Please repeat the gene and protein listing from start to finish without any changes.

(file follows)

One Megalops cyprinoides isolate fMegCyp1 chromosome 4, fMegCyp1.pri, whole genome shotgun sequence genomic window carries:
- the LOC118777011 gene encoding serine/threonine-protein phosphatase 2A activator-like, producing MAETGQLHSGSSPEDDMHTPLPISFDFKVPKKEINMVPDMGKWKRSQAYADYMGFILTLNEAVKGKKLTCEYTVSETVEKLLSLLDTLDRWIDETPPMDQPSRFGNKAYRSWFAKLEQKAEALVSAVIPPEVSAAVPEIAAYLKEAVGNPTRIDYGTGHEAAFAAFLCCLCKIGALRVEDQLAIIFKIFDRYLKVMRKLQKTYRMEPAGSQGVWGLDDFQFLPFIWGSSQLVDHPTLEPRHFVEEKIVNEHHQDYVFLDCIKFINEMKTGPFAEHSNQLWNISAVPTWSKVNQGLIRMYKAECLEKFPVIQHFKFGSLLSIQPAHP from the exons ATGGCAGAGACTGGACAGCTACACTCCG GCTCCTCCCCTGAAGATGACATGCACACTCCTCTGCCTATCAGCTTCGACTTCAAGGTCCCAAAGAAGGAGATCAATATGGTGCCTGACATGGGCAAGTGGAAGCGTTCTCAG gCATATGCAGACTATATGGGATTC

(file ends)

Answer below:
One Megalops cyprinoides isolate fMegCyp1 chromosome 4, fMegCyp1.pri, whole genome shotgun sequence genomic window carries:
- the LOC118777011 gene encoding serine/threonine-protein phosphatase 2A activator-like, producing MAETGQLHSGSSPEDDMHTPLPISFDFKVPKKEINMVPDMGKWKRSQAYADYMGFILTLNEAVKGKKLTCEYTVSETVEKLLSLLDTLDRWIDETPPMDQPSRFGNKAYRSWFAKLEQKAEALVSAVIPPEVSAAVPEIAAYLKEAVGNPTRIDYGTGHEAAFAAFLCCLCKIGALRVEDQLAIIFKIFDRYLKVMRKLQKTYRMEPAGSQGVWGLDDFQFLPFIWGSSQLVDHPTLEPRHFVEEKIVNEHHQDYVFLDCIKFINEMKTGPFAEHSNQLWNISAVPTWSKVNQGLIRMYKAECLEKFPVIQHFKFGSLLSIQPAHP from the exons ATGGCAGAGACTGGACAGCTACACTCCG GCTCCTCCCCTGAAGATGACATGCACACTCCTCTGCCTATCAGCTTCGACTTCAAGGTCCCAAAGAAGGAGATCAATATGGTGCCTGACATGGGCAAGTGGAAGCGTTCTCAG gCATATGCAGACTATATGGGATTC